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Fibromyalgia — the ultimate mystery disease

With the discovery of antibiotics and “wonder” drugs, plus technological advancements in surgery, it would seem modern medical science has the world’s health problems stitched up.

Well ... not quite.

There is a final frontier that medical science has run into like a car hitting a brick wall. It’s a case of the unstoppable force and the immovable object: Mysterious, chronic illnesses with no apparent cause — or possibly dozens of causes, all seemingly unrelated, but coinciding to create misery.

The local Fibromyalgia & Chronic Pain (citizens) Support Group was formed to investigate these mystery diseases and search for new treatments.

Mainstream doctors can’t decide if it’s “all in their heads” or a real disease caused by a host of factors that may include inherited predisposition, diet, environment, lack of exercise, obesity, stress or even new microbes that can’t be detected or that lie dormant for years before exploding into disease.

There’s chronic fatigue syndrome and a rare sleep disorder called the alpha-EEG anomaly, irritable bowel syndrome, chronic or migraine headaches, “temporomandibular joint dysfunction syndrome” (jaw and head pain) and fibromyalgia syndrome, among others.

“At each meeting we leave with more information than we had when we arrived,” said the president of the group, Melody Moyle. She and her mother are both members.

Keynote speaker at the group’s Jan. 15 meeting at Bremerton’s Cafe Destino was Cyndy Ayers, a Seabeck dietician.

“I was pretty much trained to the four food groups,” she said, adding that her traditional view of what makes a good diet was blown apart after a chance meeting with an orange farmer.

“We were on the same airline flight,” she said. And as the conversation progressed, she was shocked to hear the man say, “I’m afraid some of our oranges don’t have any Vitamin C in them at all.”

He was referring to how modern oranges — and most modern produce — has been specially bred for transport and shelf life — not nutritional value. “This was in the 1970s,” she said. “It started me on a search for natural foods and how they’ve been changed.”

She told of meeting and treating a woman who had been on the fast-track in her career but who suddenly found herself too tired to get out of bed. The diagnosis was chronic fatigue syndrome. The woman spent seven years in bed, while taking a “grocery bag of stuff — anti-depressants and the like — that did no good,” said Ayers.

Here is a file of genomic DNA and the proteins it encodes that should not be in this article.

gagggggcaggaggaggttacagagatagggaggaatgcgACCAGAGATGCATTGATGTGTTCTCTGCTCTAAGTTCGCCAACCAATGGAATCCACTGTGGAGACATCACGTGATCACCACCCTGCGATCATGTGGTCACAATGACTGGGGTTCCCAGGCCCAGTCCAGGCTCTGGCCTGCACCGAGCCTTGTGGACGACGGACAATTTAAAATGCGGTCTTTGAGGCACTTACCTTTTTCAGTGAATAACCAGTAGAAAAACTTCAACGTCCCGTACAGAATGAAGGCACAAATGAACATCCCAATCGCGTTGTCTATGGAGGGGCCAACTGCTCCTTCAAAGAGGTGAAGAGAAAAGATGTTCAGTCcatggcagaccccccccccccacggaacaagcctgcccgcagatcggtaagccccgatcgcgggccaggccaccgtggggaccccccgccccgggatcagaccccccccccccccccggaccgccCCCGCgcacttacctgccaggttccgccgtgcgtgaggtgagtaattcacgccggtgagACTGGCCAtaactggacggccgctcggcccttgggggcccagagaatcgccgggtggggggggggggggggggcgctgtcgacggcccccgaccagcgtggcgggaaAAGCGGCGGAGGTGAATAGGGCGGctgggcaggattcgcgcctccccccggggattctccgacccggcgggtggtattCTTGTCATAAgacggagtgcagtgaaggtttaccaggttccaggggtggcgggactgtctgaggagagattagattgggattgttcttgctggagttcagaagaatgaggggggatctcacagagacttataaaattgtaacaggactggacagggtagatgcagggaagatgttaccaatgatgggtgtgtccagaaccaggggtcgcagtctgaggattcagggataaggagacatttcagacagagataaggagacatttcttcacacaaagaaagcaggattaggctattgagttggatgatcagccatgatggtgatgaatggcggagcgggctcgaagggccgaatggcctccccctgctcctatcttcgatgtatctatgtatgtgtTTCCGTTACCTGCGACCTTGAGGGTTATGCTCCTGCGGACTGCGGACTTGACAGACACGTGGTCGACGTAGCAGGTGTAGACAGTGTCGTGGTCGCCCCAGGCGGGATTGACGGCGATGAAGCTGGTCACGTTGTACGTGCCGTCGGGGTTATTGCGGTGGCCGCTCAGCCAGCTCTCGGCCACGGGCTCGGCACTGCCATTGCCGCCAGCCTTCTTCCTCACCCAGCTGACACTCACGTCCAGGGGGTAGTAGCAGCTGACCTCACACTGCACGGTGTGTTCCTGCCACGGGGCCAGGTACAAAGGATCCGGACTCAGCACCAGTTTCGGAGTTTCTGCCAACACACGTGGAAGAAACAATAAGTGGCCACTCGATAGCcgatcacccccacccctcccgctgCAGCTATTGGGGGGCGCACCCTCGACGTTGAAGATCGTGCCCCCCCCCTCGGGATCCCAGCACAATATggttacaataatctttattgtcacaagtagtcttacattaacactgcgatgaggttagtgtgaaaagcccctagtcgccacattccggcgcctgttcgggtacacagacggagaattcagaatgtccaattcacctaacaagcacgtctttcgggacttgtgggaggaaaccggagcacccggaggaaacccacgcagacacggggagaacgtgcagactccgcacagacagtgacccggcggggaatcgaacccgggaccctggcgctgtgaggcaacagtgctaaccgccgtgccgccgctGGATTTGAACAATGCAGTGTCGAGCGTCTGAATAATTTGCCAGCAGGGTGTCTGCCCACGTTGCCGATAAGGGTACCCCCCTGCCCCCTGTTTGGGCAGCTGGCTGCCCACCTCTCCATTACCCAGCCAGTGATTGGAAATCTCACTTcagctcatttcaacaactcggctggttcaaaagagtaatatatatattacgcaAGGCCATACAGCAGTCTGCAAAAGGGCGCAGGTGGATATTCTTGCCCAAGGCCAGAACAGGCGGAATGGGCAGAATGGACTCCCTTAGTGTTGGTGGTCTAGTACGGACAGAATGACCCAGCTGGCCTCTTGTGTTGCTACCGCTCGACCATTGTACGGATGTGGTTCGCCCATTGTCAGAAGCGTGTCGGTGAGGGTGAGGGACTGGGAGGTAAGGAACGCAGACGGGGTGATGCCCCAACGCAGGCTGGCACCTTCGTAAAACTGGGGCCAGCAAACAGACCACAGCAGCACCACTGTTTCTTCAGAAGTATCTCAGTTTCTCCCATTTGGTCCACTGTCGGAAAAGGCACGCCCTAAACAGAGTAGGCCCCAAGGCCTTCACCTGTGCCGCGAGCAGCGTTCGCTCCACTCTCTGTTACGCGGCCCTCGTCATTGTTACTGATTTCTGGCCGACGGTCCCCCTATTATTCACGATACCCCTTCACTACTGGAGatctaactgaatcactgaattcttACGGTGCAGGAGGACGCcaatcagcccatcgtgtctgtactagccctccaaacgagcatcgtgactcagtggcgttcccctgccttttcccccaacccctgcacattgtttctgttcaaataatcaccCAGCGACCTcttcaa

“It used to be called the ‘Yuppie disease,’ because it only seemed to hit very active (upwardly-mobile) people,” she said. Doctors treated the symptoms — poorly — but had no idea of the cause. More recently, a viral theory has been put forth, and it’s been discovered that eventually CFS patients heal on their own, though it can take years.

Fibromyalgia victims don’t fair as well. The disease seems resistant to treatment. Some people experience remission for a while or for life. Most seem to continue suffering indefinitely, said support group members.

Ayers said she believes it’s an autoimmune disease similar to Lupus. Autoimmune diseases occur when the body’s immune system attacks the body it inhabits, rather than foreign disease elements such as a virus or bacteria.

Fibromyalgia syndrome is a musculoskeletal pain and fatigue disorder with no known cause. It attacks the soft tissues — pain appears in the muscles, ligaments and tendons. More women than men are affected. Overlapping diseases include chronic fatigue syndrome, Gulf War Syndrome and multiple chemical sensitivities syndrome.

Lab tests reveal nothing. But patients often complain of between 11-18 “tender” points on their bodies. Roughly 75 percent of FMS patients meet the tender-point criteria. Though the cause is still unknown, literature given out by the group reports there are many possible triggering events: It may follow a severe viral or bacterial infection, a shock to the system such as a traffic accident, the development of other disorders such as rheumatoid arthritis, lupus, or hypothyroidism. The underlying cause may be insufficient serotonin and norepinephrine (hormones regulating pain and various internal automatic functions in the body), immune system problems, sleep physiology, and hormonal control.

Ayers said the new science of glyco-biology may offer relief at last for fibromyalgia patients.

“At first I thought it was snake oil,” she said, “but now, thousands of (medical science) papers have been written on the subject.”

The science theorizes that fibromyalgia, and possibly other mysterious, chronic diseases, may be caused by the body confusing the right carbohydrates with the wrong carbohydrates. “Carbs,” or sugars, are like gasoline for the human body. It’s long been known some sugars are better for you than others.

“It’s no one thing,” she cautioned. “There’s no magic bullet ... it takes the right diet, massage, and exercise. Echinacia (an herbal treatment) may help.”

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